What first springs to mind when we look at this painting by the 16th-century Lombard master Bernardino Luini is a line of poetry by that gay Latinist of the late 19th/early 20th century, AE Housman: "What are those blue remembered hills?" Although probably just as familiar these days as the title of a play by the late, great Dennis Potter, these words in fact first appeared in A Shropshire Lad, which was published in 1896. The poem then continues with a reference to a land of lost content.
Lost content here? Hardly. This grotto, overlooking the hills of northern Italy, seems to contain an old hermit utterly at ease in his own devotional set-apartness. Surely this is a rocky, bosky, elevated perch of extreme ascetic contentment. It looks a relatively straightforward painting, and a beautifully organised one too (Luini had several goes at this theme), but in fact it holds various ways of remembering St Jerome, whose portrait this is, in a fine balance. Jerome, who was one of the four Fathers of the Latin Church, was generally depicted in three rather different ways. This painting, quite deftly, manages to combine them all.
Most familiar perhaps is the side view of Jerome sitting at a desk in his study, the light of divine illumination streaming through the window, busy at his soon-to-be-celebrated translation of the Vulgate – which means the Bible translated into Latin. One of the most wonderful renderings of this version of Jerome lives high on a right-hand wall in the principal chamber of the Scuola di San Giorgio degli Schiavoni in Venice, and it is by the wonderful Venetian narrative painter, Vittore Carpaccio. There Jerome is principally a scholar – and that scholar is alluded to here in the pile of books we can see here, sitting untidily on a ledge in front of him, one propped open.
The lion we can observe on this page is in Carpaccio's painting too. Our lion looks a little like a lovable, harmless door stop, more stuffed than real, and made redundant perhaps because mountain grottoes of this kind tend to lack entrances requiring a fanged guard. Had Luini ever seen a lion? The way those paws are crossed one upon another seems surprisingly human, as is that extravagantly fanciful backwash of curls, beginning so neatly at the line of the forehead, and which looks as if it might continue as far as the ropy tail and even beyond.
The second Jerome was a hermit and a dedicated ascetic who happily flagellated himself. That Jerome is here too in the rock he seems to dandle in his right hand as he gazes at the crucifix. Has he been beating himself recently? Are there wounds on his chest? Perhaps there is some horizontal scarring, but it is not given much emphasis. Is there blood? No. What we see is an old man, kneeling with an almost courtly degree of respect and decorum, who looks surprisingly lithe and limber and youthful in many respects – more, in fact, than his beard might suggest.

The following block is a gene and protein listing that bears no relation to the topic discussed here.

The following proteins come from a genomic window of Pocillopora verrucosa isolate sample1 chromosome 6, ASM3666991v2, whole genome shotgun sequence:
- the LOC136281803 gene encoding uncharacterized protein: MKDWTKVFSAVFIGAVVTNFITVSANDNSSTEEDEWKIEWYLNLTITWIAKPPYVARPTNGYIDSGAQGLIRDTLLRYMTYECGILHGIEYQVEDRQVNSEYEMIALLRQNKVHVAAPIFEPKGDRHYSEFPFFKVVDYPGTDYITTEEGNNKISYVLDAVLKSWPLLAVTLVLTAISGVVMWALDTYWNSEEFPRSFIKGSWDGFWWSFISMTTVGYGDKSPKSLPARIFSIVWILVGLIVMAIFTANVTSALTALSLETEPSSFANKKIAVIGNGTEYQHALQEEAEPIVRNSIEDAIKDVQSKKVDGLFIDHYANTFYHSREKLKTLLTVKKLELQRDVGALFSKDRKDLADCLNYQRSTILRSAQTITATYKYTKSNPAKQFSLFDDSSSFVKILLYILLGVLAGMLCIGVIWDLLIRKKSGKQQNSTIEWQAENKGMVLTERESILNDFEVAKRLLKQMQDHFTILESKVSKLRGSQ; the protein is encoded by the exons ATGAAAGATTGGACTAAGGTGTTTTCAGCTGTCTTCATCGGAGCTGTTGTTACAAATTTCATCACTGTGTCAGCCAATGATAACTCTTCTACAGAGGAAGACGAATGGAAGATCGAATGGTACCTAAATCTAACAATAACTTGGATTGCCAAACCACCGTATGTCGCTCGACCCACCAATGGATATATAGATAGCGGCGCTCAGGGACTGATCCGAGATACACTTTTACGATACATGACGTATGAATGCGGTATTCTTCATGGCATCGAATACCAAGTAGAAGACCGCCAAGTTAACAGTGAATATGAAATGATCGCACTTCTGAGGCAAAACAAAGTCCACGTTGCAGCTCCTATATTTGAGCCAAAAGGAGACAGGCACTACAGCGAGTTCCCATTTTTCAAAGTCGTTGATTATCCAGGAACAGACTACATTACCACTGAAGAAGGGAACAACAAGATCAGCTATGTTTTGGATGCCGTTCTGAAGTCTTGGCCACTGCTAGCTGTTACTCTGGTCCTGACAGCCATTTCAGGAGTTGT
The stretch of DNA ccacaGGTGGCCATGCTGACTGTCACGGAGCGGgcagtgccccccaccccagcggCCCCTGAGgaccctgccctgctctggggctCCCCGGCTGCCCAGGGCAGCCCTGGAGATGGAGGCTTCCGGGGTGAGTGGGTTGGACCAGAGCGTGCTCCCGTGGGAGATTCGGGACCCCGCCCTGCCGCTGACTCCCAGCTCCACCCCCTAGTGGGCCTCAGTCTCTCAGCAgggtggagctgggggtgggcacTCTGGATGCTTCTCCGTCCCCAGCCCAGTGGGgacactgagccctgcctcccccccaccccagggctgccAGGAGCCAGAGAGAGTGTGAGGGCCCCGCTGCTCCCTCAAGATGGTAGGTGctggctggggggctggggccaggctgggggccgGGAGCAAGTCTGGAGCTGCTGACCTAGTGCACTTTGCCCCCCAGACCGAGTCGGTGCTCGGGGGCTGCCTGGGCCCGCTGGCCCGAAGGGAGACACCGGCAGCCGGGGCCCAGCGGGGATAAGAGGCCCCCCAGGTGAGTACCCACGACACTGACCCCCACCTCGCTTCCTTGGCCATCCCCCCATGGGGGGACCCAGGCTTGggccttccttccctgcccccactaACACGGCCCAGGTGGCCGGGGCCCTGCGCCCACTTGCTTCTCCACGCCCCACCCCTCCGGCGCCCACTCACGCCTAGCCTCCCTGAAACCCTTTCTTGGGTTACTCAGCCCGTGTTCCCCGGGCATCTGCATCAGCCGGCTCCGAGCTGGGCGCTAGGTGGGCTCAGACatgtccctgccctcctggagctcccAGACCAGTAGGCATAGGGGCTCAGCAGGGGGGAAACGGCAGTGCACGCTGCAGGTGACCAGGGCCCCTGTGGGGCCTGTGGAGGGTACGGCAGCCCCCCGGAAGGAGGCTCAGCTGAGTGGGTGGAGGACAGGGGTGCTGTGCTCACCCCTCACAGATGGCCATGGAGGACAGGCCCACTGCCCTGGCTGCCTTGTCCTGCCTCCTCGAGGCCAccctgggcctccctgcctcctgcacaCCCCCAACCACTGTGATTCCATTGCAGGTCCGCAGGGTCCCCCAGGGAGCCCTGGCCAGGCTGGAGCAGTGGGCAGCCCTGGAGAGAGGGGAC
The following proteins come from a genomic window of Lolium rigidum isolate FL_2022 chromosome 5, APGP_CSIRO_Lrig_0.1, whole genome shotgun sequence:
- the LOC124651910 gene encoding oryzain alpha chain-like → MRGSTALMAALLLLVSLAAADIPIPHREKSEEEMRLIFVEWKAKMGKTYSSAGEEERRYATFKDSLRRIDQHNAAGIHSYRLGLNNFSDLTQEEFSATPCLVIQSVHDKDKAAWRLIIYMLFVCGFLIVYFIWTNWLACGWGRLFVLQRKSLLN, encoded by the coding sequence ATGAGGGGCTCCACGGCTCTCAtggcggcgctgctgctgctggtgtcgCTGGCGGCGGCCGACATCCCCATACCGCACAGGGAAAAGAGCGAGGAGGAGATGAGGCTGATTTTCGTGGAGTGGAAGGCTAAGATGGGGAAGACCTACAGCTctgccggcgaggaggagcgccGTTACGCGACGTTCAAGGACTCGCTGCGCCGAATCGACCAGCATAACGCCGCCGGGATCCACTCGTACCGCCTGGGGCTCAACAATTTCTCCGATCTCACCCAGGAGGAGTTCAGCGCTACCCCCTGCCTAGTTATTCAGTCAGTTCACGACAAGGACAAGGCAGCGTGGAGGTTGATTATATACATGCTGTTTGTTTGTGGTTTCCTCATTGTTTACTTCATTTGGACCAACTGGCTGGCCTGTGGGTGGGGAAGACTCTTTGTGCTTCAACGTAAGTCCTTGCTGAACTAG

This is not so much Jerome the flagellant as Jerome the contemplative penitent, drawing spiritual succour from that image of Christ crucified, held firmly in the grip of his left hand, and which is made all the more dramatic, keyed to a higher pitch, by being set against the darkness of the grotto's entrance.
And then there is a third Jerome, slightly at one remove from the ascetic flagellant. This is Jerome as a cardinal of the church, raised high in the ecclesiastical hierarchy. He too is present, but this Jerome is also a little understated.
Nevertheless, he represented here by his red Cardinal's cap, partly in shadow, which hangs from the stump of the tree at the bottom left hand corner of the painting. We admire the way that it hangs – it helps the hat to keep its shape and physical definition, and therefore be all the more recognisable for what it is. And perhaps there is more than a hint of the worldly sumptuousness of the trappings of a cardinal of the church in the quality of the sumptuous fabrics which loosely and elegantly enwrap him.
After all, this is not some mere desert-meandering, locust-scoffing, honey-slurping John the Baptist, shrouding his nakedness with an animal's pelt.
About the artist: Bernardino Luini (1485-1532)
Born Bernardino de Scapis in Dumenza, a small town on Lake Maggiore, by 1501 the northern Italian painter known to the world as Bernardino Luini had moved to Milan with his father, and he subsequently completed his training in Venice. Little is known of his life, but many of his best works have a freshness and light-heartedness about them – in spite of the profound seriousness of many of his religious themes. He worked in the overbearing shadow of Leonardo, and this may have deadened his work somewhat.